Different from a traditional IPO, there's a slightly better case for investing in a SPAC merger from the jump. SPACs are run by institutional investors who – ideally – have a pulse on the markets where they are investing. If you trust the SPAC's leadership, you may want to invest in their decisions.
But investing in EVs is not merely a trendy move by this SPAC. Tuscan's leadership is relatively familiar with the sector. Two acting senior advisors of the company have prior experience sponsoring automotive technology, so they will be able to guide the company through the process.
Given Microvast's exposure to the market, Tuscan seems to have made a viable decision – comparing the company to other EV stocks with so many unknowns looming.
The Tuscan IPO was $276 million. Combined with venture capital funds raised by Microvast, the companies together will be worth a combined $2 billion.
Additionally, Microvast expects $100 million in annual revenue for 2020.
Clearly, it already has the ball rolling, unlike so many other EV hopefuls out there.
It's still unsure when the companies will merge, but they confirmed signing a letter of intent back in November.
Beyond more detailed financial reports in the future, the only other thing to consider would be the broader market impact on the EV industry in 2021.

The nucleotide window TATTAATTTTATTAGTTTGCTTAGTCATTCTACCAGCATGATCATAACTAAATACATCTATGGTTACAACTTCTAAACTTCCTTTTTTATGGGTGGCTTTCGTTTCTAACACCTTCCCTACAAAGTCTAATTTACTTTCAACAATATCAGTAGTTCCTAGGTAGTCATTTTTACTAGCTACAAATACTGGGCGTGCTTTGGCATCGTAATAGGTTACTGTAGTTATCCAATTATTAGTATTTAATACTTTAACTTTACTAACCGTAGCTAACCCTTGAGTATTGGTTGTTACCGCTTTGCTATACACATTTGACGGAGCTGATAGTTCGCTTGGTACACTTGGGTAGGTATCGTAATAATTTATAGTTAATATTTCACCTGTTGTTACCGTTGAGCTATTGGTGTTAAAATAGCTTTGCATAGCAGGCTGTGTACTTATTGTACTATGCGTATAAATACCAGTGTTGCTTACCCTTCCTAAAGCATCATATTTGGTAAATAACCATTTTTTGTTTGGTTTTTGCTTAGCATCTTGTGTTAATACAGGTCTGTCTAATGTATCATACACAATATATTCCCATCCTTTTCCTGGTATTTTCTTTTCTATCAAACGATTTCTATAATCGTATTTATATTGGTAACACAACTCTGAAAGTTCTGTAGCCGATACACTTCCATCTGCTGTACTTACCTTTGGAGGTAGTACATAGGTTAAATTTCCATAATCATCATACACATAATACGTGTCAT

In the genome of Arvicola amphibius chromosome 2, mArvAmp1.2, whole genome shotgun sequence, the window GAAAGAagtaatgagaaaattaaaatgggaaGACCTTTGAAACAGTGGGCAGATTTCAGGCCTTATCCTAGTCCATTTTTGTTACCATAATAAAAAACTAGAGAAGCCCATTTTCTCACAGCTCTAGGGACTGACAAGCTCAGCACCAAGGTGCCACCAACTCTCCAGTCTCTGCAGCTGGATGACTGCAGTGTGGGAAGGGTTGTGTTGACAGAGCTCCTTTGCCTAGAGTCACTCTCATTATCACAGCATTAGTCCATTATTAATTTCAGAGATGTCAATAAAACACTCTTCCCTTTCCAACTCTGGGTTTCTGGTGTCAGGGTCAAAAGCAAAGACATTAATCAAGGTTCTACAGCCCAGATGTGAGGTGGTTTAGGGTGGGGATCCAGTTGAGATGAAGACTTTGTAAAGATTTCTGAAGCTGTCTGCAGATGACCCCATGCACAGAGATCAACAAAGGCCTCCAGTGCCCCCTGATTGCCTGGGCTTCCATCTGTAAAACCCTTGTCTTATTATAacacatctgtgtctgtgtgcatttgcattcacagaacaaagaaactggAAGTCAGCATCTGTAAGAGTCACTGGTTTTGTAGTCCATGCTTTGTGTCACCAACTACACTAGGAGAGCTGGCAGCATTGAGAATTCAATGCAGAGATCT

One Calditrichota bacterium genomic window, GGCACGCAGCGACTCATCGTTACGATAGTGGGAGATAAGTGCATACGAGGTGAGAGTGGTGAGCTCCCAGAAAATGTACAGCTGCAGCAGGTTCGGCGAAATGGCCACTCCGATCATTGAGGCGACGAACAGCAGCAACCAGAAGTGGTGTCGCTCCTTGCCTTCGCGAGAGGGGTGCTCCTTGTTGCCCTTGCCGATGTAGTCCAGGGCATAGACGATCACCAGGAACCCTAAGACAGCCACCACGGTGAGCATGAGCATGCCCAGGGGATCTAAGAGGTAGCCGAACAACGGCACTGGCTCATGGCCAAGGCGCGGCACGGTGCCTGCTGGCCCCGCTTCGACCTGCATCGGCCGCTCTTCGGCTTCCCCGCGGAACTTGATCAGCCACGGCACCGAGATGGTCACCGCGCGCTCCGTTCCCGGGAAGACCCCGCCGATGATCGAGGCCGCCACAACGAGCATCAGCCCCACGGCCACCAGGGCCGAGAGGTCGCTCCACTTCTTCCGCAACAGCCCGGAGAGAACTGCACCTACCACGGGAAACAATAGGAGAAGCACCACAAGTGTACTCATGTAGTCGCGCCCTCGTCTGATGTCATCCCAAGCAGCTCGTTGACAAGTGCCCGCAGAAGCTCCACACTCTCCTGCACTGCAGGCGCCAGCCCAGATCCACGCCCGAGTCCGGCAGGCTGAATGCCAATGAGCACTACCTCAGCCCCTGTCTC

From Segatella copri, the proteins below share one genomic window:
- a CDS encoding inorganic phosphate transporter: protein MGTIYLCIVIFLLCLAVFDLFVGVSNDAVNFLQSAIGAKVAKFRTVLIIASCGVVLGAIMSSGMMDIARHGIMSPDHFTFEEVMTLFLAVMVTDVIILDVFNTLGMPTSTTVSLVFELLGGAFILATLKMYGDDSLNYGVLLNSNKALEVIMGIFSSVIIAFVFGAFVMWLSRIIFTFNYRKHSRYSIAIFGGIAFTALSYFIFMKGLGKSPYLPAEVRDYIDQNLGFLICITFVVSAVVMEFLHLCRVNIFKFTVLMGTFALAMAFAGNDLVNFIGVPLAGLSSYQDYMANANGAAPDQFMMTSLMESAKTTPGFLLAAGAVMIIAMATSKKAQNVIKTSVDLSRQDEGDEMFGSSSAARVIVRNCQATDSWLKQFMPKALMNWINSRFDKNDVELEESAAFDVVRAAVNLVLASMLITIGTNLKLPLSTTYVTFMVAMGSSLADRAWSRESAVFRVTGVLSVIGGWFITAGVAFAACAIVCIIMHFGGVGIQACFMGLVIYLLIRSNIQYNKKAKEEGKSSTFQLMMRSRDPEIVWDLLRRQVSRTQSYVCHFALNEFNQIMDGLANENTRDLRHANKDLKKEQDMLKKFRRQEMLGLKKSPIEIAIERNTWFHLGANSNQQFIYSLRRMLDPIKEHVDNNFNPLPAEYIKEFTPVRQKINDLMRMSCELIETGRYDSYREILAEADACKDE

We're now looking forward to a COVID-19 vaccine next year. While it may still be a while before things go "back to normal," there is still upside potential in the broad market. Gains in the major indexes are a great sign for any stock making a debut.
The exact date of the Microvast merger has yet to be announced, along with the potential stock ticker. But the way SPACs work, you can buy shares of Tuscan, and they will convert to the new Microvast ticker whenever the merger happens.
Instead of falling for a flashy picture of EVs that don't exist yet, keep watching for the latest on this company and the broader EV industry in 2021.
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About the Author
Mike Stenger, Associate Editor for Money Morning at Money Map Press, graduated from the Perdue School of Business at Salisbury University. He has combined his degree in Economics with an interest in emerging technologies by finding where tech and finance overlap. Today, he studies the cybersecurity sector, AI, streaming, and the Cloud.